The unidentified soldier was arrested Wednesday in the eastern Dutch city of Arnhem before appearing before Rotterdam Court on Friday. He was provisionally released.
According to a statement released by the prosecutor’s office, “Dutch law – apart from in exceptional circumstances like self-defense – does not give citizens the right to use force and particularly not deadly force.
“Killing an [Isis] fighter therefore could mean being prosecuted for murder.”
The statement also described the 47-year-old man as “a former soldier whose case was extensively reported on last year in the media and on Facebook due to his involvement in the fight against the Islamic State.”
Dutch media reports that he fled to Syria in 2015 to support the Kurdish People’s Protection Units, and refers to him as Jitse Akse.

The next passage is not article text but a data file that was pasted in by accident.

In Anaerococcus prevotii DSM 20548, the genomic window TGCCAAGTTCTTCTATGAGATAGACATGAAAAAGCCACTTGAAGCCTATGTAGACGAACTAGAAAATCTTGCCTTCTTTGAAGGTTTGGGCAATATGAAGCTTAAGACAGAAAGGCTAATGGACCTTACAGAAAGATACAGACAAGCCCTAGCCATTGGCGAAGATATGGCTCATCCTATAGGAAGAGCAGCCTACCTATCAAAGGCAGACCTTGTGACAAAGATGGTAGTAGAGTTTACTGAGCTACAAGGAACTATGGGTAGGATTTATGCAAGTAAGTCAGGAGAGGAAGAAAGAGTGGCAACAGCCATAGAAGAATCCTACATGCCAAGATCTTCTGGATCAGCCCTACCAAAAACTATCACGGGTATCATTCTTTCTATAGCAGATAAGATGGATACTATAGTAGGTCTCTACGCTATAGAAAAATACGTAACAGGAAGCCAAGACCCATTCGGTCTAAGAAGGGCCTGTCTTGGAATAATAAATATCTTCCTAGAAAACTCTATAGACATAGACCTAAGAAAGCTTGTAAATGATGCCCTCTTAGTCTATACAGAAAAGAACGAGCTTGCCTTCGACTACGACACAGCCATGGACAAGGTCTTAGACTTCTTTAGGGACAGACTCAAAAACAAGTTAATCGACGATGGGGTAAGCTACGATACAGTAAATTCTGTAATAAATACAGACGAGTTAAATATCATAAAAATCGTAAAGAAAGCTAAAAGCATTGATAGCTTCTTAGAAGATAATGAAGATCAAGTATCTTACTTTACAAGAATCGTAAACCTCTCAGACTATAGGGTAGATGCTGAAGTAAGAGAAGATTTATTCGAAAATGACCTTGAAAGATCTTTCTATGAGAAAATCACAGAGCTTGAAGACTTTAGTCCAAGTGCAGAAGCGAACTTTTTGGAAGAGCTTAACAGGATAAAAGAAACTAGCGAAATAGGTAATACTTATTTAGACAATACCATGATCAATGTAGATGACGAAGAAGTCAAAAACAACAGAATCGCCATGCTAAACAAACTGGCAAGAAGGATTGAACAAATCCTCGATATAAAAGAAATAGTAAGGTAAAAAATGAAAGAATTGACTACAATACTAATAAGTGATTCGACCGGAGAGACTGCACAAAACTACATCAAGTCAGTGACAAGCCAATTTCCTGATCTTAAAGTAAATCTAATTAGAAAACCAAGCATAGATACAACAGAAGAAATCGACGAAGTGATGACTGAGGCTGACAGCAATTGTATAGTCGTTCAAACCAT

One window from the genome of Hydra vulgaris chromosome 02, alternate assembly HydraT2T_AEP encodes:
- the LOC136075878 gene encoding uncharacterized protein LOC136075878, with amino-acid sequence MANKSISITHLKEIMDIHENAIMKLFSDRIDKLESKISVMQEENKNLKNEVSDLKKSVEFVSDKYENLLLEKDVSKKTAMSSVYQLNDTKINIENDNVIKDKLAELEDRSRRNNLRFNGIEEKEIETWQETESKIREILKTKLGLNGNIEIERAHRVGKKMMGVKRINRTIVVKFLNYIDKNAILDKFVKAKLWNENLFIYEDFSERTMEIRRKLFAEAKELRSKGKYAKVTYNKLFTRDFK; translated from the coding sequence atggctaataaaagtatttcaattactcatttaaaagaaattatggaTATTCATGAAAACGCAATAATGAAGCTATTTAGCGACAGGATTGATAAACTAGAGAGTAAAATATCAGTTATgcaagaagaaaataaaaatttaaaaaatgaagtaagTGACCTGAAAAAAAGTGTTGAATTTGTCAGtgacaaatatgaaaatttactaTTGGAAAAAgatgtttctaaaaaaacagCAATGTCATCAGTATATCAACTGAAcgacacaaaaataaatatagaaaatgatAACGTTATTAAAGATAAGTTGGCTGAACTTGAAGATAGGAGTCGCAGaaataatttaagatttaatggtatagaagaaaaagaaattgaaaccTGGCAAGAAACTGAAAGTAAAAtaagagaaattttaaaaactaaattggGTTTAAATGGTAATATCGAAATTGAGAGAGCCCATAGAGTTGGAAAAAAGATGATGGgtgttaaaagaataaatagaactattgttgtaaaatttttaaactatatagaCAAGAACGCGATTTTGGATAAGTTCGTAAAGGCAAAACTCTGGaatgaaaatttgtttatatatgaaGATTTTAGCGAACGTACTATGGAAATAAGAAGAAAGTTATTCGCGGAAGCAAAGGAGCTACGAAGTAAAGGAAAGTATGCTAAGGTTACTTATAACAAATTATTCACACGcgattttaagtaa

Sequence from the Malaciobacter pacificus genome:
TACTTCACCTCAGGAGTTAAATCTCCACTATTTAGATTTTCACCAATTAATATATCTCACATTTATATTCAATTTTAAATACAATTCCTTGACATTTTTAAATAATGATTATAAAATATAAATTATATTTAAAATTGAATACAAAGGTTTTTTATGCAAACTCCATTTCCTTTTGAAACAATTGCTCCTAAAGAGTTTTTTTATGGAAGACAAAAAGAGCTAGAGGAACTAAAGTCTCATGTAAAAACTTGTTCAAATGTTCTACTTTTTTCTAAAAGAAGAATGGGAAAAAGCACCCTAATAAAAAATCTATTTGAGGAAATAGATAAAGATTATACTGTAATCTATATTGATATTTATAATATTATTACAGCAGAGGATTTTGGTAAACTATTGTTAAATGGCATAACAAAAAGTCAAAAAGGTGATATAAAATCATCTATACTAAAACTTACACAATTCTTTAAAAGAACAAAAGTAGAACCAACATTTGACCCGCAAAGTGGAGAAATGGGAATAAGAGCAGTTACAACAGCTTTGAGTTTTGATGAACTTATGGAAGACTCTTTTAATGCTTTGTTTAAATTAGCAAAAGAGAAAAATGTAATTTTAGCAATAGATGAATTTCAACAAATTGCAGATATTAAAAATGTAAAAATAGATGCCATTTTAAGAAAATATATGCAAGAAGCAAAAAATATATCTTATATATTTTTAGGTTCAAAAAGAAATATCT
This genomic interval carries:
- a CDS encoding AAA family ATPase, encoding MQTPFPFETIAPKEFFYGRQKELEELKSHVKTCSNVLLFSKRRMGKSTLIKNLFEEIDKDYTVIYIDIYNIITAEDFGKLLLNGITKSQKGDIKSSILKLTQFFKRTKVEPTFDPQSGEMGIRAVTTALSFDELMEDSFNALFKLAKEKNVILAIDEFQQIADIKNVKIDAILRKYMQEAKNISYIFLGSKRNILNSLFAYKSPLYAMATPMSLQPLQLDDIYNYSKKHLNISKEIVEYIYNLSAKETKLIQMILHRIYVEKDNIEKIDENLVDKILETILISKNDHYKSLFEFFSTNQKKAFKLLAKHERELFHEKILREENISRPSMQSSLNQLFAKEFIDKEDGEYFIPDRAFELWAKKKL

The prosecutor’s office distinguished between lone fighters traveling to Syria to battle soldiers of the Islamic State, and Dutch army personnel who are training Iraqi forces and engaging in coalition bombings against ISIS.
“The [Dutch] deployment and training takes place at the request of the Iraqi government and forms the legal basis for its presence there,” the statement reads. “It also applies to the deployment of Dutch F-16 fighters above Iraq.”
The Netherlands joined coalition forces in Iraq in 2014. Later this month, its government is expected to decide whether to extend operations into Syria.